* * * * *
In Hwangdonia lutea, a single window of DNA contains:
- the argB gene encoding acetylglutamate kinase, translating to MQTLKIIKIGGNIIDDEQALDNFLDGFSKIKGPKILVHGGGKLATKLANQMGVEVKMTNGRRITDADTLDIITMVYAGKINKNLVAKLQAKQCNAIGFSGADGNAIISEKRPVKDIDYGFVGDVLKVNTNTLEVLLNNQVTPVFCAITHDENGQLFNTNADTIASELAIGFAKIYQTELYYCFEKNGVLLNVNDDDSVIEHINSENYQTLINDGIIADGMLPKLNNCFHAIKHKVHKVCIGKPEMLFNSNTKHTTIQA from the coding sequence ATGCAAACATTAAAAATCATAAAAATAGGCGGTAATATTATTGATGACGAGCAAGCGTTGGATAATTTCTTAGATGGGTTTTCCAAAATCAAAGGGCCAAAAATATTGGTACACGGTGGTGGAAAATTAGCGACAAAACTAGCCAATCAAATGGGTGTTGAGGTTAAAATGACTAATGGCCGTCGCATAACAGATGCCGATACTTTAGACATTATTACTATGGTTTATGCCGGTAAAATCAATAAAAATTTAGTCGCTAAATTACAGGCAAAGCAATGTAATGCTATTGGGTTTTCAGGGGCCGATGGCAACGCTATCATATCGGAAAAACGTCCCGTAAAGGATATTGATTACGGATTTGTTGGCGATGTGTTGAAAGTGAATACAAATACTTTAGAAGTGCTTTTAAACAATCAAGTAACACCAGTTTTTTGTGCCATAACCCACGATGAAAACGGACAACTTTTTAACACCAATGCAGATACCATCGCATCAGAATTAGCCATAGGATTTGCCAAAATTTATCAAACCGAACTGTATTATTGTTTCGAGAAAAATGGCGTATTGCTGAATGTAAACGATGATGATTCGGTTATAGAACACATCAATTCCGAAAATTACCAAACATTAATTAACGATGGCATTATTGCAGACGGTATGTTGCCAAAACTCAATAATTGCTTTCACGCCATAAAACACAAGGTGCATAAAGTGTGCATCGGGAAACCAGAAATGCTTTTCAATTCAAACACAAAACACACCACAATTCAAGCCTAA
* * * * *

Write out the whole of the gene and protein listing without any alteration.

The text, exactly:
In Hwangdonia lutea, a single window of DNA contains:
- the argB gene encoding acetylglutamate kinase, translating to MQTLKIIKIGGNIIDDEQALDNFLDGFSKIKGPKILVHGGGKLATKLANQMGVEVKMTNGRRITDADTLDIITMVYAGKINKNLVAKLQAKQCNAIGFSGADGNAIISEKRPVKDIDYGFVGDVLKVNTNTLEVLLNNQVTPVFCAITHDENGQLFNTNADTIASELAIGFAKIYQTELYYCFEKNGVLLNVNDDDSVIEHINSENYQTLINDGIIADGMLPKLNNCFHAIKHKVHKVCIGKPEMLFNSNTKHTTIQA from the coding sequence ATGCAAACATTAAAAATCATAAAAATAGGCGGTAATATTATTGATGACGAGCAAGCGTTGGATAATTTCTTAGATGGGTTTTCCAAAATCAAAGGGCCAAAAATATTGGTACACGGTGGTGGAAAATTAGCGACAAAACTAGCCAATCAAATGGGTGTTGAGGTTAAAATGACTAATGGCCGTCGCATAACAGATGCCGATACTTTAGACATTATTACTATGGTTTATGCCGGTAAAATCAATAAAAATTTAGTCGCTAAATTACAGGCAAAGCAATGTAATGCTATTGGGTTTTCAGGGGCCGATGGCAACGCTATCATATCGGAAAAACGTCCCGTAAAGGATATTGATTACGGATTTGTTGGCGATGTGTTGAAAGTGAATACAAATACTTTAGAAGTGCTTTTAAACAATCAAGTAACACCAGTTTTTTGTGCCATAACCCACGATGAAAACGGACAACTTTTTAACACCAATGCAGATACCATCGCATCAGAATTAGCCATAGGATTTGCCAAAATTTATCAAACCGAACTGTATTATTGTTTCGAGAAAAATGGCGTATTGCTGAATGTAAACGATGATGATTCGGTTATAGAACACATCAATTCCGAAAATTACCAAACATTAATTAACGATGGCATTATTGCAGACGGTATGTTGCCAAAACTCAATAATTGCTTTCACGCCATAAAACACAAGGTGCATAAAGTGTGCATCGGGAAACCAGAAATGCTTTTCAATTCAAACACAAAACACACCACAATTCAAGCCTAA